A manifesto for storytelling's future and a handbook of stories and inspiration
In Suddenly They Heard Footsteps, Dan Yashinsky, one of North America's best-known storytellers, shows how an old tradition has become the new avant-garde. Storytelling is very much alive in the digital age despite the pressures of an "on-demand" society. Yashinsky admits that people no longer have to hear and retain information with the same urgency required of previous generations. However, people still choose to listen, and stories still have the power to create a sense of community and a shared past.
The belief that storytelling is a necessary and beneficial art for our times has sparked a contemporary renaissance of oral literature with a variety of festivals, groups, and gatherings. These outlets give storytellers new places to explore their art. There is also a burgeoning interest in the way stories flow through and frame everyday lives, anchor identity, preserve family heritage, and build bridges between communities. Yashinsky uses his own experiences in this growing worldwide movement to make a case for the increased importance of storytelling.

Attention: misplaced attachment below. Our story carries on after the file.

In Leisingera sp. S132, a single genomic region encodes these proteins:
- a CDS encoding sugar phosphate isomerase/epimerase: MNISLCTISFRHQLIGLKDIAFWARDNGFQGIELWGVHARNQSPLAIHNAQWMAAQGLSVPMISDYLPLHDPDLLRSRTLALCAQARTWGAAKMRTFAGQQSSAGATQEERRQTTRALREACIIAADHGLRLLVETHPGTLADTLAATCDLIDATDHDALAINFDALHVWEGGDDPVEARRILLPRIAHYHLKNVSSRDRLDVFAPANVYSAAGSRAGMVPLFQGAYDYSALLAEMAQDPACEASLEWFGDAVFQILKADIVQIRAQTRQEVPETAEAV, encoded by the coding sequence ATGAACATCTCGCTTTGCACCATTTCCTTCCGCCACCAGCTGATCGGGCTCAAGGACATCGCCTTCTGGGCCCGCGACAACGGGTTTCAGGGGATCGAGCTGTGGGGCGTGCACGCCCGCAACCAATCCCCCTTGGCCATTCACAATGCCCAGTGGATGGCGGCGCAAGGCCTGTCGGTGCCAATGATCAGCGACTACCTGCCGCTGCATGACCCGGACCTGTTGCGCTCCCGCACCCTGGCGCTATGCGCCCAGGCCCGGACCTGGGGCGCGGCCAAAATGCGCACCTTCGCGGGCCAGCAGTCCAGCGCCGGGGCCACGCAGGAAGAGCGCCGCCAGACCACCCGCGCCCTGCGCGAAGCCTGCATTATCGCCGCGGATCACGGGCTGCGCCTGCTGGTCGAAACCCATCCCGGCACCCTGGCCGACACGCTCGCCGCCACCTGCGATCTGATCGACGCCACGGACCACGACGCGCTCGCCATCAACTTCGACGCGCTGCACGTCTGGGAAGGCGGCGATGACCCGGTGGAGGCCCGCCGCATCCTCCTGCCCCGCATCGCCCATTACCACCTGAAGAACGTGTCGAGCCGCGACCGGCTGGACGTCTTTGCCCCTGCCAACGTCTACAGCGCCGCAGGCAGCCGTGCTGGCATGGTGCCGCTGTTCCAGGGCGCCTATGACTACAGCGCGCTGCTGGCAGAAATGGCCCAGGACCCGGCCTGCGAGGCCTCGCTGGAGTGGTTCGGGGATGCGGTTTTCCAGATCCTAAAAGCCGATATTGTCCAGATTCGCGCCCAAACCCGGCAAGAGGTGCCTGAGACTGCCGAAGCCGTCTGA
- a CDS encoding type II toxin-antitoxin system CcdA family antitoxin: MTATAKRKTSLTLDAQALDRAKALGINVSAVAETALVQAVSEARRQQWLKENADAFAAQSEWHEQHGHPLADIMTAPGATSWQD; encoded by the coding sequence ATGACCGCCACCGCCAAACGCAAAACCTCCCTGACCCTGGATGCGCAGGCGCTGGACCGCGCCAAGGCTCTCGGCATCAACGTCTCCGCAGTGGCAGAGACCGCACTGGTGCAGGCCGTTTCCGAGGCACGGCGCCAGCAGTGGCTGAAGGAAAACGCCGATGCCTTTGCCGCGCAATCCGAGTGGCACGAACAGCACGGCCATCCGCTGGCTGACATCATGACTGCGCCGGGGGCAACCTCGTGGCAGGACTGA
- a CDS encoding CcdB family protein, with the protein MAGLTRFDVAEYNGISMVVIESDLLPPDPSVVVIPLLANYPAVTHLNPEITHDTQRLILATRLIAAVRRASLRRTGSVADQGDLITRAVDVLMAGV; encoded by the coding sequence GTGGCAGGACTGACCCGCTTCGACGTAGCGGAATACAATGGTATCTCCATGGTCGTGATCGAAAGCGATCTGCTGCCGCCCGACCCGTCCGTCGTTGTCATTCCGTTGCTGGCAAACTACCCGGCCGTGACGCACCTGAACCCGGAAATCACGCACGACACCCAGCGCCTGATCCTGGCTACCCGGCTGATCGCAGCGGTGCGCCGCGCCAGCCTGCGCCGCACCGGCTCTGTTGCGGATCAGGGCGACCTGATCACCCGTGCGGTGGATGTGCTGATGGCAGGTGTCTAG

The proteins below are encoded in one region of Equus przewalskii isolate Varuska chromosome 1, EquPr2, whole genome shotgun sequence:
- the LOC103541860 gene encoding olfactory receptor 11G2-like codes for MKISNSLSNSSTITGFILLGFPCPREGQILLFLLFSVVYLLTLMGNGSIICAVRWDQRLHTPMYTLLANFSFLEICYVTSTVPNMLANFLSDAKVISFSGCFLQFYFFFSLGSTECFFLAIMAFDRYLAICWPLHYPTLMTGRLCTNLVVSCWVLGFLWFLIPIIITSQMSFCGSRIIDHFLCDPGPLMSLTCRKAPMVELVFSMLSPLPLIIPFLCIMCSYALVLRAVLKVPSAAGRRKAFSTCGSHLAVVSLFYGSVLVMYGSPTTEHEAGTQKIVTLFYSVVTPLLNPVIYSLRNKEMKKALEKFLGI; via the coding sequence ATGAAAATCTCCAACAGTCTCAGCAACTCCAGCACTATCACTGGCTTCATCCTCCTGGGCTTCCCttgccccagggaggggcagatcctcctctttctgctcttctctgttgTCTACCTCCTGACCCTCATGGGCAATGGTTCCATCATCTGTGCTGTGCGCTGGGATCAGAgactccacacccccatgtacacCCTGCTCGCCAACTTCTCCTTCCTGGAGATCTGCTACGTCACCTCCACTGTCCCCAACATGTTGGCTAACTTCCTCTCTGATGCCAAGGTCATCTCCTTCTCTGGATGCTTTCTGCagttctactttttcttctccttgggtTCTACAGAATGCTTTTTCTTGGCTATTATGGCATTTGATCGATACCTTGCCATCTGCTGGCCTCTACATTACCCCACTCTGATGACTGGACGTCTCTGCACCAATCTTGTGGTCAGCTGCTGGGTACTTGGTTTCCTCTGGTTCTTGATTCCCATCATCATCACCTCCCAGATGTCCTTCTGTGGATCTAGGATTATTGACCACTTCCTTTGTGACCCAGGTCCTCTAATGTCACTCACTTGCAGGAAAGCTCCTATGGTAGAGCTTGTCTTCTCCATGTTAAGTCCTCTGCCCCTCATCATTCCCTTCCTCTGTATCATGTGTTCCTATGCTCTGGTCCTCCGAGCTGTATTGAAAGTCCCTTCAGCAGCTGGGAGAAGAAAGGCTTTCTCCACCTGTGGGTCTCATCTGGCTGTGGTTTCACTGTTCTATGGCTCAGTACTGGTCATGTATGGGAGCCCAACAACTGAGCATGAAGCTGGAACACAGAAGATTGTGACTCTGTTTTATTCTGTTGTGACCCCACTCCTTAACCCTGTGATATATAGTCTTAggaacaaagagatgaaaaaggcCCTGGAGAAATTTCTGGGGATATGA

By turns humorous, inspiring, instructive, and philosophical, Suddenly They Heard Footsteps is fired with the magic of storytelling and instructs both the listener and the storyteller in gaining deep appreciation of the experience. Arguing that we can't double-click on wisdom, Yashinsky celebrates the many ways people choose to tell, listen to, and find meaning in stories.
Dan Yashinsky has been a storyteller for almost thirty years. He has performed and taught in Canada, the United States, Europe, and Asia. He edited Tales for an Unknown City, which won the Toronto Book Award.
OCTOBER, 336 pages, 5 x 8 inches, bibliography, appendix